Securing Public Places: New Zealand’s Private Security Sector as a National Security Enabler

Author: Dynon, N.
Published in National Security Journal, Volume 1, Issue 1, October 2019

observe, report and react, he would have effectively been the first responder. Victoria Police officers arrived at the scene minutes later.

Sarre and Prenzler make the quite reasonable assertion that “citizens are far more likely to encounter private security personnel (and their security devices) than police officers in their day to day activities.”40 Collectively, private security officers possesses a relative ‘surveillance ubiquity’ due to their number, and also due to the fact that they are de­ployed to the very type of publicly and privately owned ‘public places’ that have become the venues of recent weapons attacks and acts of terror. In the event of an attack they may be already at the scene, or otherwise positioned closer to it than the nearest police officer. They also cost less than state-provided security and law enforcement.

While an attacker’s choice of weapon has been shown in recent examples to be depen­dent on availability and opportunity, such as automatic assault rifles in Christchurch, hostile vehicle in Nice, knives in Melbourne and London, and bombs in Paris, London and elsewhere, the one constant in these attacks is the choice of a public space as venue. From a counter-terrorism preparedness perspective, it is these very spaces and their owners and operators that have become the focus of government strategies such as the Australia-New Zealand Counter-Terrorism Committee’s (ANZCTC) Australia’s Strate­gy for Protecting Crowded Places from Terrorism.

On any given day, private security personnel provide security to any number of malls, office buildings, transport hubs, government offices, defence facilities and critical in­frastructure sites. The point is, private security staff could be the ‘eyes and ears’ before any attack and the first response after any security-related incident, and they are more likely than their defence and law enforcement colleagues to be ‘on the spot’. Superior personnel numbers and ubiquity in public spaces are characteristics that support the proposition that the private security industry is well-placed to serve as a potential na­tional security enabler. But it’s a proposition that has its problems. Although numerical­ly strong, the licensed security guard population is widely considered to be low skilled, and their generally low wages reinforce this. Although regulated, barriers to entry and compliance mechanisms reflect a regulatory light touch, and the industry suffers from a poor reputation among the public and among government security and law enforce­ment partners. All together these present barriers limiting the potential of the industry to play a meaningful and formalised role in New Zealand’s national security.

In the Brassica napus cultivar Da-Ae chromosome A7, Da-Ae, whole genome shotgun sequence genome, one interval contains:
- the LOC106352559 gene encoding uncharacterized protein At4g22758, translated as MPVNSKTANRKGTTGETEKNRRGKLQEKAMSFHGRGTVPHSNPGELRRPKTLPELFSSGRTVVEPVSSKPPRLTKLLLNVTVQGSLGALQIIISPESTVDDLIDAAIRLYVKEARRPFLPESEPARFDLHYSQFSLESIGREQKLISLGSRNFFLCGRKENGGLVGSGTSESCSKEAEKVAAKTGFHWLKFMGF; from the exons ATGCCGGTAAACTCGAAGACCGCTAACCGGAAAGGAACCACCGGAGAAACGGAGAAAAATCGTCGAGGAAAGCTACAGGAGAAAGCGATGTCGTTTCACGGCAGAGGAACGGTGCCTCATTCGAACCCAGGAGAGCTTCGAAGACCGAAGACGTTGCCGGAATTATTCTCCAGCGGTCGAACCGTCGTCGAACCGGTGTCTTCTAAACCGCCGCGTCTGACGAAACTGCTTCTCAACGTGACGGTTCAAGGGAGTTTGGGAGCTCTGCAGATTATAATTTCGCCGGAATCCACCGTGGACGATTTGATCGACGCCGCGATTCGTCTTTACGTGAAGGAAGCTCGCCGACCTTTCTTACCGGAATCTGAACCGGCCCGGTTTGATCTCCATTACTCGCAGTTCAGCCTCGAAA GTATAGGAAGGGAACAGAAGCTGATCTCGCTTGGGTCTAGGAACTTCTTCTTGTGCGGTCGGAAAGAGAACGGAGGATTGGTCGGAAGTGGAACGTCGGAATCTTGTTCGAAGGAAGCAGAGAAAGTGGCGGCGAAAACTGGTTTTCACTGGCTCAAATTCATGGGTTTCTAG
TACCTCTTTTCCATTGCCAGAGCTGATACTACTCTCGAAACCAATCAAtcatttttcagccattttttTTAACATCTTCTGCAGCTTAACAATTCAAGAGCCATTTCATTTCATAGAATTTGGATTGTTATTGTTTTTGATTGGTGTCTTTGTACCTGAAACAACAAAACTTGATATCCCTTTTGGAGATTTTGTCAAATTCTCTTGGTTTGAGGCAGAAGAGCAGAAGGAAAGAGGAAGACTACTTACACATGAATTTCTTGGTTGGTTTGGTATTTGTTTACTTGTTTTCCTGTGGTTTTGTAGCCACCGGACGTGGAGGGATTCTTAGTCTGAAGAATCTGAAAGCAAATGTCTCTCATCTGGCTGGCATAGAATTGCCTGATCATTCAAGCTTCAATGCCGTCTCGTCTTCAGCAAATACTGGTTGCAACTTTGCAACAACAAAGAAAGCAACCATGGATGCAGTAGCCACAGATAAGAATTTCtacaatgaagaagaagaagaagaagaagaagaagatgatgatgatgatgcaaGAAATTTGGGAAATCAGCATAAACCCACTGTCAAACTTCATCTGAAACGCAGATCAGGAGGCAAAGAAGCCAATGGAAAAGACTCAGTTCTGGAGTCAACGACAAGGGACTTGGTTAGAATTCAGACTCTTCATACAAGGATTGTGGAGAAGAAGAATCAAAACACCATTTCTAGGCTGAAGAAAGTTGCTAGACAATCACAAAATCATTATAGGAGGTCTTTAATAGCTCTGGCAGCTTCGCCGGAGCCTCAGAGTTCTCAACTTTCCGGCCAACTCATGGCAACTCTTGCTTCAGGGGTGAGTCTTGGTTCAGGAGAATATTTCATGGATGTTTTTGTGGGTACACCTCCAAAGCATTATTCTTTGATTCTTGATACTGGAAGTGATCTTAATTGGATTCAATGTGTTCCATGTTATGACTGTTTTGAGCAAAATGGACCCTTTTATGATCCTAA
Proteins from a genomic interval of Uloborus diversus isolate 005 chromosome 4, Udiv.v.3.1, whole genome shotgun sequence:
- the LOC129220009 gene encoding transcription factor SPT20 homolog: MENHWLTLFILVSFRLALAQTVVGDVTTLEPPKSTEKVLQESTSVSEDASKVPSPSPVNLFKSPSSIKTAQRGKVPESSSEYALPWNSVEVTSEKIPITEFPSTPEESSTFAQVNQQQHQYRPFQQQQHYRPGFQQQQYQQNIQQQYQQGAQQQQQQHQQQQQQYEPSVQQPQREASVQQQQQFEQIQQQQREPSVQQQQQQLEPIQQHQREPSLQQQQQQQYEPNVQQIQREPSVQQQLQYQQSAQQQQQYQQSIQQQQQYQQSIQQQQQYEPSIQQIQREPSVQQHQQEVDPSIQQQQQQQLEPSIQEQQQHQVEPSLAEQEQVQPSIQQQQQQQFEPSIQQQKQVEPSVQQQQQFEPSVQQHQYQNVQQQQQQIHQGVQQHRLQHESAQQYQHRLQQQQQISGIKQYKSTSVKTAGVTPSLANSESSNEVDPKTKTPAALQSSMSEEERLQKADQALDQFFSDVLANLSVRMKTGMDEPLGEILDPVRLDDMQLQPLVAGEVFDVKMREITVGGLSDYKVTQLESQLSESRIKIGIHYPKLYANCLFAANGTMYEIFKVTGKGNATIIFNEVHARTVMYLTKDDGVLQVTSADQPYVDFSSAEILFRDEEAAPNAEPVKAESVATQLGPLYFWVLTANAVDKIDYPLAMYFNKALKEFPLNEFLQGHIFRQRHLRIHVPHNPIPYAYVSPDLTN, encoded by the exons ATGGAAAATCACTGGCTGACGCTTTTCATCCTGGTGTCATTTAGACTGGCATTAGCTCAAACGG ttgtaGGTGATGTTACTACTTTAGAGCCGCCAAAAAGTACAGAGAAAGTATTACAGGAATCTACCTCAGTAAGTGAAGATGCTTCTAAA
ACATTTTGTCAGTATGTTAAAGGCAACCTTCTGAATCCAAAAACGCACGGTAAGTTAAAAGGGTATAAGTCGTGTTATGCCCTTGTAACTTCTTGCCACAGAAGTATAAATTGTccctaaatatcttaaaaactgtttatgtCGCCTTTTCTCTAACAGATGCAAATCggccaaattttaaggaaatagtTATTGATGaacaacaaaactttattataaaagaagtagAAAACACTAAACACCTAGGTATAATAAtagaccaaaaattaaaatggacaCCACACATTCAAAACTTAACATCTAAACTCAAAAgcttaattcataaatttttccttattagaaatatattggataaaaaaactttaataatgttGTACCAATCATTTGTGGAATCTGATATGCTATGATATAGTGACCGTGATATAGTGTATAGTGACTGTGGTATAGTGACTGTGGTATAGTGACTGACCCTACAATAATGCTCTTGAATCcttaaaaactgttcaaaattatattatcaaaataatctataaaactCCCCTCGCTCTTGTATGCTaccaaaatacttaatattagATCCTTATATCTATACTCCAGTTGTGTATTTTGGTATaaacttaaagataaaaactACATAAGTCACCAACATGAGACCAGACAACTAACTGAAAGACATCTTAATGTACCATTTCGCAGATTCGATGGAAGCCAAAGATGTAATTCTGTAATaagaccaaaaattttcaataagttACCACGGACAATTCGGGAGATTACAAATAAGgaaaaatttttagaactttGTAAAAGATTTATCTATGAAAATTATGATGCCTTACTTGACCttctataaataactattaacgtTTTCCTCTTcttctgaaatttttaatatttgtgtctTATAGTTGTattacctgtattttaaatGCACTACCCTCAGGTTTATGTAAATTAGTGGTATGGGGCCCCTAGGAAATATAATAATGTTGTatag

Low skilled, minimum wage

Within the OECD, security guarding is widely considered a low-skill, low-wage oc­cupation. “National security planners and police generally view the guarding sector as low-paid, entry-level employment that anyone can do with minimal training,” state the authors of the ASPI Special Report.41 The NZSA’s Gary Morrison explains that se­curity providers in New Zealand have tended to provide “low-level functions that are